When we first hear the word “resilience”, we instantly think about the ability to recover quickly and bounce back. In construction industry, resilient design is said to be a well thought design of buildings in order to respond to the natural disasters and man-made disturbances. Considering the impact of natural disasters like earthquakes and hurricanes, building resilience and sustainability has become topics of discussion among various construction professionals. Architects, engineers and developers are now considering resilient design as the best way to mitigate the impact of climate change.
Sustainable design and resilient design are equally important and have a lot in common, but they are not synonyms to each other. Reducing the environmental footprint of building with sustainable architecture is important as the building sector contributes 40% of greenhouse gas (GHG) emissions. However, a LEED certification for green buildings become irrelevant if the building becomes uninhabitable due to natural disasters or emergency situations. Thus, resilient design and sustainability complement each other.
The Difference Between Sustainability and Resilient Design
Even though the concept of sustainability has evolved over time, the basic principle is the same which is protecting the environment from the impacts of the human society. On the other hand, a resilient design is meant to protect the human society from the natural calamities to prevent disruption of normal life.
When designing buildings that are energy efficient and resilient during natural disasters, construction professionals face a lot of challenges. These professionals must adhere to the minimal building codes. The local environment is one of key aspects that affect the building resilience. For eg. Some cities are more concerned with hurricanes, while the others are concerned with earthquakes.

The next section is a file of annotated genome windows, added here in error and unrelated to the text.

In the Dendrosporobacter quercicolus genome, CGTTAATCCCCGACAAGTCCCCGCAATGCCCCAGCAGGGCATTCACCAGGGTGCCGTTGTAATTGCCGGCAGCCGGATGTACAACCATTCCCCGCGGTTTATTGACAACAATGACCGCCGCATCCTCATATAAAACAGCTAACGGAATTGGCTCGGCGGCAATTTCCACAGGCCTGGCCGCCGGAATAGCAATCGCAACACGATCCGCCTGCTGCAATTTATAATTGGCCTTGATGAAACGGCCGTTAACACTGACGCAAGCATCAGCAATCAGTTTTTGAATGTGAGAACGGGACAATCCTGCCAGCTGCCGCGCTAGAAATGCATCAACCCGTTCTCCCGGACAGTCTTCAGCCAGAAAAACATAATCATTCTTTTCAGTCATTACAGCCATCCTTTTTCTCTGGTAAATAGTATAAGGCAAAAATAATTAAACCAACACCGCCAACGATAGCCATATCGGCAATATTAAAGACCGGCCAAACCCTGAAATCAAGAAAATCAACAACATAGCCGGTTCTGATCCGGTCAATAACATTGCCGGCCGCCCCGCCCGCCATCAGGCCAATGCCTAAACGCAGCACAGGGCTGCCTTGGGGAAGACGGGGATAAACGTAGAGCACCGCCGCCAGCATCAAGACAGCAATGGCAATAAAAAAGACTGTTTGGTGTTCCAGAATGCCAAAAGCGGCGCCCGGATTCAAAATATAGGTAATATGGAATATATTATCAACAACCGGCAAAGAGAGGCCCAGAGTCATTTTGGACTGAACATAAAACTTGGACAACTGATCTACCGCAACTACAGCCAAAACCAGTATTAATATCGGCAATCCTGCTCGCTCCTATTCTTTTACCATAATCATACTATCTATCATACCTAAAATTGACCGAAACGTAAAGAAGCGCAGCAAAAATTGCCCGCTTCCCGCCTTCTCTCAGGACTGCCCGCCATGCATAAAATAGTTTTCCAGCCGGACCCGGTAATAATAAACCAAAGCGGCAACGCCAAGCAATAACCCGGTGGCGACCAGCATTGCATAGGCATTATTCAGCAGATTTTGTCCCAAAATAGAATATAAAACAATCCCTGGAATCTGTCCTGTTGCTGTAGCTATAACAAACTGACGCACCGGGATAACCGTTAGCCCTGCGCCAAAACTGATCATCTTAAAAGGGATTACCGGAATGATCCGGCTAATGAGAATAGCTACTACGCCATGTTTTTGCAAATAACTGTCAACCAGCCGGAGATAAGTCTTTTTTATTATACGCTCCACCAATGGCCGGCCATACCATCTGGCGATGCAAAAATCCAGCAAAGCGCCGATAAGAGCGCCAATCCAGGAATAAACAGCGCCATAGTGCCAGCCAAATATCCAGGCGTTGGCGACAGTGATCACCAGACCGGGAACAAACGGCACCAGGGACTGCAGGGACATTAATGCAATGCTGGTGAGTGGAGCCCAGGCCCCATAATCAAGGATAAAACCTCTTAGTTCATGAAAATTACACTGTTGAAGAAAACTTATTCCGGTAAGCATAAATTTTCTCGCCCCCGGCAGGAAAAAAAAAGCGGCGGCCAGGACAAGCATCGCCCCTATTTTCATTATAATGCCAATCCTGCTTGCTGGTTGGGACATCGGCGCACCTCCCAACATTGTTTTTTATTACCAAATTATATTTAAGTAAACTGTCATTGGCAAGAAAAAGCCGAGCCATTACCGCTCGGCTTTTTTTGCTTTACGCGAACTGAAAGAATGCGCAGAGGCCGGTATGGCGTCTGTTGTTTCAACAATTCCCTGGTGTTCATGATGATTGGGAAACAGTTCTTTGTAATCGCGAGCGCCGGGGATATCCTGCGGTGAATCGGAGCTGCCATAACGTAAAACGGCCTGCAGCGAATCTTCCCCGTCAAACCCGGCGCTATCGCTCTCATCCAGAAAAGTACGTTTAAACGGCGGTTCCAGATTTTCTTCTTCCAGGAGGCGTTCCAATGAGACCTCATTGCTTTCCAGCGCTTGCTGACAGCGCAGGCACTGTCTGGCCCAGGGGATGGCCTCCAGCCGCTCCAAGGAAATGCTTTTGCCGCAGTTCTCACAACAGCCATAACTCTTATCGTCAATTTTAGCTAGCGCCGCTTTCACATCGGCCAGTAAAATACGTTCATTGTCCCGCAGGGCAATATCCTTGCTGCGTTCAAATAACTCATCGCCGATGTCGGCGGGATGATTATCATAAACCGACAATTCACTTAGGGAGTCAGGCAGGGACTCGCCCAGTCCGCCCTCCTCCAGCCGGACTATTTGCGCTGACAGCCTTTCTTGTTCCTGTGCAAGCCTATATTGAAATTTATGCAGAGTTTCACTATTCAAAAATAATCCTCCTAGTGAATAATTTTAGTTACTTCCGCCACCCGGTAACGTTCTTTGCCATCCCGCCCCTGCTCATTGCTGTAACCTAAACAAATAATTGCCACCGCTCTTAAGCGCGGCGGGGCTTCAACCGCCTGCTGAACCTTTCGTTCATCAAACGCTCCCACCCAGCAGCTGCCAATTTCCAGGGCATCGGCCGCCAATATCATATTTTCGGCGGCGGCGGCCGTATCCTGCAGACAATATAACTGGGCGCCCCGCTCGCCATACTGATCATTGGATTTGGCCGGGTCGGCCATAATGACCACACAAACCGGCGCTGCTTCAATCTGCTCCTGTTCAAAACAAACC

Building Design Principles
With the right strategies, sustainability and resilient design can go hand in hand. While analyzing the operating conditions, the design engineers can specify measures that improve both aspects. For example, using renewable energy can help buildings reduce emissions as well as becoming less dependent on the local power grid.
A resilient building design must take all the typical conditions, to which the building is exposed, into thorough consideration. The design must meet the structural demands under normal conditions, and also consider the extreme situations that challenge the structural integrity of the building.
To ensure a synergy between resilience and sustainability, the following building design strategies can be followed:
Use low carbon input materials – Construction materials like wood, bamboo and masonry can be preferred over materials with high energy footprint.
Designs that need low energy input to operate – Use of energy efficient building designs like highly insulated envelopes, triple glazing, passive solar eating and LED lighting. Whenever possible, natural ventilation can also be used to reduce energy consumption.
Optimize daylight – Use of natural daylight should be promoted as a primary source of light whenever possible. Internal courtyard and atrium spaces could provide daylight for large indoor areas.
Modular construction – Modularity provides an opportunity for spaces to have multiples spaces, and also help in reducing cost of renovations and retrofitting.
Durability and robustness – Creating and implementing durable structures capable of withstanding harsh weathers while maintaining suitable indoor conditions should be promoted.
Local materials and products – Local materials and products promote resilience, and they are abundant with lower transportation cost.
Equipment that use low energy input during construction – Promote energy efficient designs and consider using alternative fuels with lower carbon footprint. Low energy consumption based heavy equipment should be used.